Figure 3

The parents graph. The parents graph for the set of 31 phages. Vertices that are not incident to at least one edge are omitted. Vertices are labeled by phage name. The edge labeled F 41, coming from phage F 28 and going to phage F 42, indicates that F 42 can be produced by a recombination between F 28 and F 41.

However, there is always the possibility that some parents are not yet discovered, not yet sequenced, or even extinct. Using the techniques described in the Methods section, we constructed three 'virtual' missing parents that contribute to five more observable recombinations. The predicted modules of the missing parents are given in Additional file 2, and the resulting graph is presented in Figure 4.
Figure 4

A supergraph of the maximum recombination graph. The solid edges depict a maximum recombination graph for the set of 31 phages, augmented by the three missing parents M P 0, M P 1, and M P 2. The graph corresponds to a recombination history with nine recombinations. Alternative recombinations represented by dashed lines can be substituted for solid lines to form other maximum recombinations graphs.

The most interesting result is that this new solution solves the problem of who between F 41 and F 42 came first. Phage F 40 appears as a parent of phage F 41, thus freeing it to become the parent of F 42. Such a combinatorial prediction can sometimes be confirmed at the sequence level. Indeed, phages that are involved in a sequence P1P2P3 may share inherited modules, and the phylogenetic history of those shared modules should be consistent with the prediction. In this case, phages F 40, F 41 and F 42 share 6 such modules, and all of them confirmed the prediction.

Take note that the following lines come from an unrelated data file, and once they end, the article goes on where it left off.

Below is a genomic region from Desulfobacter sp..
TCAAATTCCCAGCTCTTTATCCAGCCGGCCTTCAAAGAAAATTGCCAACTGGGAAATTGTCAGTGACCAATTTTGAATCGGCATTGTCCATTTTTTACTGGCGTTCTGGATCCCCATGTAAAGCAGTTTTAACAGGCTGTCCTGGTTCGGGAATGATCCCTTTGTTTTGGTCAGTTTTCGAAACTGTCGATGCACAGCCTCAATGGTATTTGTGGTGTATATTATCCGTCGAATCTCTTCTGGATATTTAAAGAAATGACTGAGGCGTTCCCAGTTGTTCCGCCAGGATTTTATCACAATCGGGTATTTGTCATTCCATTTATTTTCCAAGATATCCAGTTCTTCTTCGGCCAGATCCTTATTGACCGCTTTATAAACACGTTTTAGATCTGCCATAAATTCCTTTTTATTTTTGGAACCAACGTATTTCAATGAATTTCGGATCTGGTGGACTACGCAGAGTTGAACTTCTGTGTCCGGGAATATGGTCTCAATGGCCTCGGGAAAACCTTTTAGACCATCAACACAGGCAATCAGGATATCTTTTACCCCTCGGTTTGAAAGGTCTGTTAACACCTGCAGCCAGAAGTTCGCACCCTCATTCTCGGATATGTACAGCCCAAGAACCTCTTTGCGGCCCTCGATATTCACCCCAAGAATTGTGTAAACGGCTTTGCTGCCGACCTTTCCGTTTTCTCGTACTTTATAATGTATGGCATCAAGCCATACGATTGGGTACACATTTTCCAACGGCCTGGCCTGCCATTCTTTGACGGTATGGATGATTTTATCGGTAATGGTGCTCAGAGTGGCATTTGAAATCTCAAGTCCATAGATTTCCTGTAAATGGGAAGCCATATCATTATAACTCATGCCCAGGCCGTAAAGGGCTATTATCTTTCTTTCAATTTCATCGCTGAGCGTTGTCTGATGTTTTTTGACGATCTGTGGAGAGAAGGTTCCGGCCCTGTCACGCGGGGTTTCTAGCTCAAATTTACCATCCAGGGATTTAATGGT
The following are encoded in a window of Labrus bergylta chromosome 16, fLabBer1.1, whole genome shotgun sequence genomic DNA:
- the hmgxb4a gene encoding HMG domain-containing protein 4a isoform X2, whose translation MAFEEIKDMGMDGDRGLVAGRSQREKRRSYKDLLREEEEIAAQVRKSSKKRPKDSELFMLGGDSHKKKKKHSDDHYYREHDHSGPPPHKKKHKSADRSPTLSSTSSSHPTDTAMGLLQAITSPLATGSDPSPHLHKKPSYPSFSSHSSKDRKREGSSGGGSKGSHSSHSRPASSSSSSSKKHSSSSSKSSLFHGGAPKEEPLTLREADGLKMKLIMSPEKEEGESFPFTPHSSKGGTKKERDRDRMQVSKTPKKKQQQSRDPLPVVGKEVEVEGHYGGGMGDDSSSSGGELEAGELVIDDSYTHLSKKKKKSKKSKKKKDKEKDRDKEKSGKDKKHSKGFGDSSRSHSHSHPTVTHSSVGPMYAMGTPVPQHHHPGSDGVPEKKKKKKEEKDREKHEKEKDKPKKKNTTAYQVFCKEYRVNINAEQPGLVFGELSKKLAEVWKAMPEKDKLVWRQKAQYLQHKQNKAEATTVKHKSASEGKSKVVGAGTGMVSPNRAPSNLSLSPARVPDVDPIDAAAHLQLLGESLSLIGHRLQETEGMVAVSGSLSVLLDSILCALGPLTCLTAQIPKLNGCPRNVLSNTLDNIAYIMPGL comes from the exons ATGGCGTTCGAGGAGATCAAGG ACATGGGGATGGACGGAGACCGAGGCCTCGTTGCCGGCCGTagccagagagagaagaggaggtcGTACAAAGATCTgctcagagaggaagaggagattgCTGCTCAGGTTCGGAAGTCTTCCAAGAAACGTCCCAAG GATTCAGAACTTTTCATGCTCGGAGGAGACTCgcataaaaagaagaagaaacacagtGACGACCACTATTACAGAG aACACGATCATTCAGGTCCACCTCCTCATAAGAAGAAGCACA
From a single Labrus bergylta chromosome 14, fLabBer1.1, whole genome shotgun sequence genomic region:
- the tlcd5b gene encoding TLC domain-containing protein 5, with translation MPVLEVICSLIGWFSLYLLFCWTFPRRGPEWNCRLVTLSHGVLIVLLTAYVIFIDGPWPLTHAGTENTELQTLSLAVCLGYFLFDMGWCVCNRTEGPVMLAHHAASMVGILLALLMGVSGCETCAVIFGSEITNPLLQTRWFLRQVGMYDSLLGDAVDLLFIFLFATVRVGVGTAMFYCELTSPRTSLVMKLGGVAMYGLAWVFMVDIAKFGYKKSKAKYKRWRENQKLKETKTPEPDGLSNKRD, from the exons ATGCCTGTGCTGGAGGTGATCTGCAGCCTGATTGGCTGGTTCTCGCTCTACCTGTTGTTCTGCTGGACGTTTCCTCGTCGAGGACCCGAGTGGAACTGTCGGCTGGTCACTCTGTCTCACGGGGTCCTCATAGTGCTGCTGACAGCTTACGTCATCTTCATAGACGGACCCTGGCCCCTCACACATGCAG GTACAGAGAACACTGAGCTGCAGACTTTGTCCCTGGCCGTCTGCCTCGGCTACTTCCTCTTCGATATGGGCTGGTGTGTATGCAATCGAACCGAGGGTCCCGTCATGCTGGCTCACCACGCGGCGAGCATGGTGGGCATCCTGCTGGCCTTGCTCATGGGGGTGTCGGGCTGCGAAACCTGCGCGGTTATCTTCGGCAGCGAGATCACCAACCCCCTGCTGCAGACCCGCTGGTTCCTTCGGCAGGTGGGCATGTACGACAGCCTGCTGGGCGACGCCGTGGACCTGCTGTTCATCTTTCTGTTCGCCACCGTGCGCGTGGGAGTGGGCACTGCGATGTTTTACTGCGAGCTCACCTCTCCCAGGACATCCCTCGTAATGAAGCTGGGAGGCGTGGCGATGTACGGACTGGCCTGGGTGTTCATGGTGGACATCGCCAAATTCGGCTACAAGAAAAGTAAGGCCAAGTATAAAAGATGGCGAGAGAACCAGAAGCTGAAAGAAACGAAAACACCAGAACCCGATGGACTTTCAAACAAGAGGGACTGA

Another interesting observation is the re-use of flanking hub modules in the predicted recombinations. Of course, the 9 recombinations require the use of a total of 18 flanking modules. Out of these 18 flanking modules, at least 8 belong to a set of 4 short modules: {a2, a4, a9, a13} - numbers refer to the columns of the full alignment given in Additional file 1. This means that at most 10 of the flanking modules belong to the remaining set of 34 modules.


Phage genome alignments

The alignment technique relies on two basic constructions: blocks and anchor modules.

For constants m and M, a B block is an alignment of ℓ subsequences b1, b2, . . . , b from a set of phages P such that:
  1. 1.

    Each phage in P has at most one subsequence in B .

  2. 2.

    The identity between two sequences in B is greater than M %.

  3. 3.

    The identity between a sequence in B and any other subsequence not in B (but in P ) is smaller than m%.